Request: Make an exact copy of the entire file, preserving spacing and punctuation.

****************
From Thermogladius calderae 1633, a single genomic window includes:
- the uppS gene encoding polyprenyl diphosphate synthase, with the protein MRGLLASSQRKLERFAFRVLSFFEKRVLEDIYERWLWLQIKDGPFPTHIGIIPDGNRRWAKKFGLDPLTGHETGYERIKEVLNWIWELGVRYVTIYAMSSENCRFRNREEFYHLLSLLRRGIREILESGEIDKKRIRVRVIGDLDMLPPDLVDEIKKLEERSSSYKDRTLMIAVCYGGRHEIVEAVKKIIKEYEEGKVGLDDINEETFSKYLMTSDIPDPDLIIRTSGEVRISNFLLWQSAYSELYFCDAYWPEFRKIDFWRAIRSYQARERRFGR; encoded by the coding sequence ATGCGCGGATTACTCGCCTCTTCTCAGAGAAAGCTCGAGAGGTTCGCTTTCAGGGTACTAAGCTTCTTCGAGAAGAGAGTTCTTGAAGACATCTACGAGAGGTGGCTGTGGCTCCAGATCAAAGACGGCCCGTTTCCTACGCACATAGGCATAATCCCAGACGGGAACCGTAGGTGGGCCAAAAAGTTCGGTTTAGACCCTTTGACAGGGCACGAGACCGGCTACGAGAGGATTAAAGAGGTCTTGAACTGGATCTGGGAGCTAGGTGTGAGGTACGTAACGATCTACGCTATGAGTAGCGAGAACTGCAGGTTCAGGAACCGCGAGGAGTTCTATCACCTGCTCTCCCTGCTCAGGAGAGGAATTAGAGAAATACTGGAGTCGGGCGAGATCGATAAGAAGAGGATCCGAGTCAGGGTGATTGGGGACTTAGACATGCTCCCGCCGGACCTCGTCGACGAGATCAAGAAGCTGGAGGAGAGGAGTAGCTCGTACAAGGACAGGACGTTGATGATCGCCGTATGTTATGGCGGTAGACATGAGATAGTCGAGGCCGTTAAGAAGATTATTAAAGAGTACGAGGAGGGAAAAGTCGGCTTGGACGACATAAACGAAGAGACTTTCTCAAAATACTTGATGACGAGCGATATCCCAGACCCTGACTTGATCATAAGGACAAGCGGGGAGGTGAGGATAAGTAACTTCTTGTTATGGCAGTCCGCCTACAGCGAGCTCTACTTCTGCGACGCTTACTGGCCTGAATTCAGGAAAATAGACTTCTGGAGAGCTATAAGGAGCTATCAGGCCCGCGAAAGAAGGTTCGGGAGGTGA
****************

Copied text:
From Thermogladius calderae 1633, a single genomic window includes:
- the uppS gene encoding polyprenyl diphosphate synthase, with the protein MRGLLASSQRKLERFAFRVLSFFEKRVLEDIYERWLWLQIKDGPFPTHIGIIPDGNRRWAKKFGLDPLTGHETGYERIKEVLNWIWELGVRYVTIYAMSSENCRFRNREEFYHLLSLLRRGIREILESGEIDKKRIRVRVIGDLDMLPPDLVDEIKKLEERSSSYKDRTLMIAVCYGGRHEIVEAVKKIIKEYEEGKVGLDDINEETFSKYLMTSDIPDPDLIIRTSGEVRISNFLLWQSAYSELYFCDAYWPEFRKIDFWRAIRSYQARERRFGR; encoded by the coding sequence ATGCGCGGATTACTCGCCTCTTCTCAGAGAAAGCTCGAGAGGTTCGCTTTCAGGGTACTAAGCTTCTTCGAGAAGAGAGTTCTTGAAGACATCTACGAGAGGTGGCTGTGGCTCCAGATCAAAGACGGCCCGTTTCCTACGCACATAGGCATAATCCCAGACGGGAACCGTAGGTGGGCCAAAAAGTTCGGTTTAGACCCTTTGACAGGGCACGAGACCGGCTACGAGAGGATTAAAGAGGTCTTGAACTGGATCTGGGAGCTAGGTGTGAGGTACGTAACGATCTACGCTATGAGTAGCGAGAACTGCAGGTTCAGGAACCGCGAGGAGTTCTATCACCTGCTCTCCCTGCTCAGGAGAGGAATTAGAGAAATACTGGAGTCGGGCGAGATCGATAAGAAGAGGATCCGAGTCAGGGTGATTGGGGACTTAGACATGCTCCCGCCGGACCTCGTCGACGAGATCAAGAAGCTGGAGGAGAGGAGTAGCTCGTACAAGGACAGGACGTTGATGATCGCCGTATGTTATGGCGGTAGACATGAGATAGTCGAGGCCGTTAAGAAGATTATTAAAGAGTACGAGGAGGGAAAAGTCGGCTTGGACGACATAAACGAAGAGACTTTCTCAAAATACTTGATGACGAGCGATATCCCAGACCCTGACTTGATCATAAGGACAAGCGGGGAGGTGAGGATAAGTAACTTCTTGTTATGGCAGTCCGCCTACAGCGAGCTCTACTTCTGCGACGCTTACTGGCCTGAATTCAGGAAAATAGACTTCTGGAGAGCTATAAGGAGCTATCAGGCCCGCGAAAGAAGGTTCGGGAGGTGA